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One year after the Manitoba manhunt: A new Globe and Mail documentary explores the grief and unanswered questions that still remain one year after a manhunt that captivated the country.


MORNING MARKETS

World stocks fall as U.S.-China tensions rise: World stocks ended four days of gains on Friday after U.S. President Donald Trump cranked up simmering tensions with China by banning U.S. transactions with two popular Chinese apps, Tencent’s WeChat and ByteDance’s Tiktok. Just before 6 a.m. ET, Britain’s FTSE 100 fell 0.22 per cent. Germany’s DAX and France’s CAC 40 fell 0.33 per cent and 0.64 per cent, respectively. In Asia, Japan’s Nikkei ended down 0.39 per cent. Hong Kong’s Hang Seng fell 1.6 per cent. New York futures were lower. The Canadian dollar was trading at 74.84 US cents.


WHAT EVERYONE’S TALKING ABOUT

Normal class sizes for returning elementary students smacks of wishful planning

Robyn Urback: “It may be true, sifting the various studies, reports, anecdotes and experiments, that young children really are less susceptible to COVID-19, and/or are poor vectors for transmission of the virus. But we don’t know that with anything close to the certainty required to ask parents to forget what they’ve been told about mitigating the spread of COVID-19, and to send their kids to crowded classrooms to risk potential exposure or bringing the virus back home.”

The big ‘ifs’ of mail-in voting could lead to a second term for Trump

Andrew Steele: “Hopefully, American voters will repudiate Donald Trump in a landslide victory that eliminates any uncertainty about the result. But if they do not, we may be reminded of Winston Churchill’s description of the days leading up to the First World War: ‘The terrible ‘ifs’ accumulate.‘ ”

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America shouldn’t go it alone in containing China

Charles Burton: “American allies who now see China for the bully that it is may be motivated to confront it, but individually, they lack the wherewithal to stand up to China. A U.S.-led international effort would not only serve American interests vis-a-vis China, but also reinvigorate its relations with many key allies, including Canada.”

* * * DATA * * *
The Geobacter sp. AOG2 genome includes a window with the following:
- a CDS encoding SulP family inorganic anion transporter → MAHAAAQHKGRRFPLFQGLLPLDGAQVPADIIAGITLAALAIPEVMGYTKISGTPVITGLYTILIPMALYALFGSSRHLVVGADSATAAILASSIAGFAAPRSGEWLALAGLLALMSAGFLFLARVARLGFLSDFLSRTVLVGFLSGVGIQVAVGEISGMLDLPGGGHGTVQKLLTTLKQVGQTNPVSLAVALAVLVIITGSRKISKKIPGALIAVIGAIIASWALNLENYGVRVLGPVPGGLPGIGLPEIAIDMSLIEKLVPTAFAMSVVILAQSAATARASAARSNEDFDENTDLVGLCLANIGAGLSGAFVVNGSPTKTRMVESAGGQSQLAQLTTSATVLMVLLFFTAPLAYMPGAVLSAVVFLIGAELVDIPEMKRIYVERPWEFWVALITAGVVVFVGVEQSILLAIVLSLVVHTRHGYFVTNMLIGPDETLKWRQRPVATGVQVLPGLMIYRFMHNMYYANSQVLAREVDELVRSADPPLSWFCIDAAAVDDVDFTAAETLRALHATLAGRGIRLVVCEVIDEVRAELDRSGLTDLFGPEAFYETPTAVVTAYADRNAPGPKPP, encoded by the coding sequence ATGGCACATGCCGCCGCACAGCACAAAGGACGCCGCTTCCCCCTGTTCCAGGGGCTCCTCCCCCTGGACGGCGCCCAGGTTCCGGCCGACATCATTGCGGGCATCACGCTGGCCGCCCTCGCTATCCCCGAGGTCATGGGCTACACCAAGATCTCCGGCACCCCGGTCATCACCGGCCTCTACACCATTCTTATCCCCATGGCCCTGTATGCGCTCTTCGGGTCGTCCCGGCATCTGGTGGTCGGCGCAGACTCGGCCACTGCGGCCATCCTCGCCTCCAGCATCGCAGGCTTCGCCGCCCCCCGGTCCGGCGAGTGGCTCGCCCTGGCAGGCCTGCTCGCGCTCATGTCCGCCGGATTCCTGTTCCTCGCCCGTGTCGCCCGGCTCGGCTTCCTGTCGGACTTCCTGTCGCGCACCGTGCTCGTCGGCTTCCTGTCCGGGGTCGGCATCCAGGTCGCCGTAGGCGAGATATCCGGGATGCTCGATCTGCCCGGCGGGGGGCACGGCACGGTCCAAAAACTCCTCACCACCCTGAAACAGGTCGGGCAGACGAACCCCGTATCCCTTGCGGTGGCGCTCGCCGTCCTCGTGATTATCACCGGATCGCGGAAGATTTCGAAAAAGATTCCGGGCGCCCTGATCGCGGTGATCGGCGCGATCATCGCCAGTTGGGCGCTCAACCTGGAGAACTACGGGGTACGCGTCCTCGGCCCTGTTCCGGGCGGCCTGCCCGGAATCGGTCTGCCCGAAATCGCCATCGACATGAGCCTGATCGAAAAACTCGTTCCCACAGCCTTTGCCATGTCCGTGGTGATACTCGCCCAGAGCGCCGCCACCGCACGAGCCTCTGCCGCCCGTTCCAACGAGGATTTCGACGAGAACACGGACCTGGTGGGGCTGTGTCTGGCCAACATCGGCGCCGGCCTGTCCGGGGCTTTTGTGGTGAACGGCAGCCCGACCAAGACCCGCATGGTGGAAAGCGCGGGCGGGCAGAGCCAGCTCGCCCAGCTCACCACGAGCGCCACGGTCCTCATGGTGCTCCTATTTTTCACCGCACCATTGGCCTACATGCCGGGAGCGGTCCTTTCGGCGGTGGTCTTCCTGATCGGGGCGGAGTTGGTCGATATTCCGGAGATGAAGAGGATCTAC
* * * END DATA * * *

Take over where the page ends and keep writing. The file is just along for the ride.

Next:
Beijing cancelled Hong Kong’s election because it was going to lose

The Editorial Board: “Donald Trump may not be able to postpone an election but the autocrats who run China can, at the stroke of a pen. Last week, Hong Kong’s Legislative Council elections, scheduled for September, were quarantined for at least a year, ostensibly because of COVID-19. Actual reason? Democrats were on the verge of taking control of Hong Kong’s legislature.”


TODAY’S EDITORIAL CARTOON

David Parkins

David Parkins/The Globe and Mail


LIVING BETTER

Looking for this summer’s biggest movie? The Globe’s Barry Hertz has a recommendation for every type of film-lover

Seth Rogen’s An American Pickle is a sweet and sour ode to Judaism that even your bubbe will love. While Rogen’s An American Pickle is being marketed as a high-concept fish-out-of-brine story – what happens when a pickle factory worker is accidentally preserved for a century, waking up in modern-day Brooklyn? – it is more an opportunity for the star to wrestle with tricky and profound questions of faith, tradition, culture and family.

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Amy Seimetz’s She Dies Tomorrow is the perfect movie to watch on the last day of your life. In its cautious rhythm, its economical storytelling and its deliberately over-the-top colour scheme – each character’s “infection,” so to speak, is back-lit by deeply saturated red and blues – She Dies Tomorrow unsettles without using any of cinema’s typical tools.

Thrilling South Korean zombie epic Peninsula is the perfect movie to welcome Canadians back to the multiplex. There is a healthy act of catharsis to be found in watching the film’s ordinary citizens fight back against a virus that has made their lives untenable – even if that fight involves shooting, chopping and slicing zombies into chunks and pieces, rather than, say, developing a vaccine.


MOMENT IN TIME: August 7, 1974

Philippe Petit, a French high-wire artist, walks across a tightrope suspended between the World Trade Center's Twin Towers. New York, Aug. 7, 1974.

Alan Welner/The Associated Press

Philippe Petit walks between World Trade Center towers

In 1973, the newly-built World Trade Center towers in New York were the tallest in the world. They held the title for less than a year, but news of their construction had already planted a dream in the mind of a French street performer named Philippe Petit. He spent six years meticulously planning a dangerous and illegal stunt – he wanted to cross the void between the 414-metre-tall towers on a tightrope. Mr. Petit enlisted a small team of co-conspirators to assist with the technical aspects of the endeavour. He travelled to New York and used disguises to enter and study the buildings. On this day in 1974, the then-25-year-old performer aced the stunt: he walked across a 40-metre cable, suspended 411 metres in the air between the towers. He did so a total of eight times before stepping down and being arrested by police, who eventually offered to drop all charges if he agreed to perform for children in Central Park. The Port Authority of New York and New Jersey later gave Mr. Petit a lifetime pass to the World Trade Center’s observatory. He has since lived as a performer and artist in New York. Mugoli Samba